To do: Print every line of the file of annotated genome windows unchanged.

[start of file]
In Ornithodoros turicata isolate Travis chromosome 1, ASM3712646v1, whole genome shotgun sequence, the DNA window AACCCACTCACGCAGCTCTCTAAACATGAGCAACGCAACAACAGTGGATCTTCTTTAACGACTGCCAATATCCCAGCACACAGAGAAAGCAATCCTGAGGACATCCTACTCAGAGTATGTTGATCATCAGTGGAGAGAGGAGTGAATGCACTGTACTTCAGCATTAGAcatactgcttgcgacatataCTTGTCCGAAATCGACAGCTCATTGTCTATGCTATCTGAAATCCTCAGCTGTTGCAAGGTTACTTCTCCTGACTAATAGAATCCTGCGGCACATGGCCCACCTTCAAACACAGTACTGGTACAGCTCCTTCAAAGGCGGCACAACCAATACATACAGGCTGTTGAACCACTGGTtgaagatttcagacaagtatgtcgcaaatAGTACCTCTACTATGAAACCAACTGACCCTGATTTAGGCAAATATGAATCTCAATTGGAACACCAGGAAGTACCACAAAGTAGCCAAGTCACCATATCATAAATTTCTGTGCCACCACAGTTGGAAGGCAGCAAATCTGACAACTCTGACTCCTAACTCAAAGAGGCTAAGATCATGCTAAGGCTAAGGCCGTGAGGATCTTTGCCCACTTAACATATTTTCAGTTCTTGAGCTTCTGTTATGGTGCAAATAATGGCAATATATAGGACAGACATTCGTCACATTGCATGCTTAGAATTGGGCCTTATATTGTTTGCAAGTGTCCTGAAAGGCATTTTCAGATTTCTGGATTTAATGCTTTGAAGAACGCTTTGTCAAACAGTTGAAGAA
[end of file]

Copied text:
In Ornithodoros turicata isolate Travis chromosome 1, ASM3712646v1, whole genome shotgun sequence, the DNA window AACCCACTCACGCAGCTCTCTAAACATGAGCAACGCAACAACAGTGGATCTTCTTTAACGACTGCCAATATCCCAGCACACAGAGAAAGCAATCCTGAGGACATCCTACTCAGAGTATGTTGATCATCAGTGGAGAGAGGAGTGAATGCACTGTACTTCAGCATTAGAcatactgcttgcgacatataCTTGTCCGAAATCGACAGCTCATTGTCTATGCTATCTGAAATCCTCAGCTGTTGCAAGGTTACTTCTCCTGACTAATAGAATCCTGCGGCACATGGCCCACCTTCAAACACAGTACTGGTACAGCTCCTTCAAAGGCGGCACAACCAATACATACAGGCTGTTGAACCACTGGTtgaagatttcagacaagtatgtcgcaaatAGTACCTCTACTATGAAACCAACTGACCCTGATTTAGGCAAATATGAATCTCAATTGGAACACCAGGAAGTACCACAAAGTAGCCAAGTCACCATATCATAAATTTCTGTGCCACCACAGTTGGAAGGCAGCAAATCTGACAACTCTGACTCCTAACTCAAAGAGGCTAAGATCATGCTAAGGCTAAGGCCGTGAGGATCTTTGCCCACTTAACATATTTTCAGTTCTTGAGCTTCTGTTATGGTGCAAATAATGGCAATATATAGGACAGACATTCGTCACATTGCATGCTTAGAATTGGGCCTTATATTGTTTGCAAGTGTCCTGAAAGGCATTTTCAGATTTCTGGATTTAATGCTTTGAAGAACGCTTTGTCAAACAGTTGAAGAA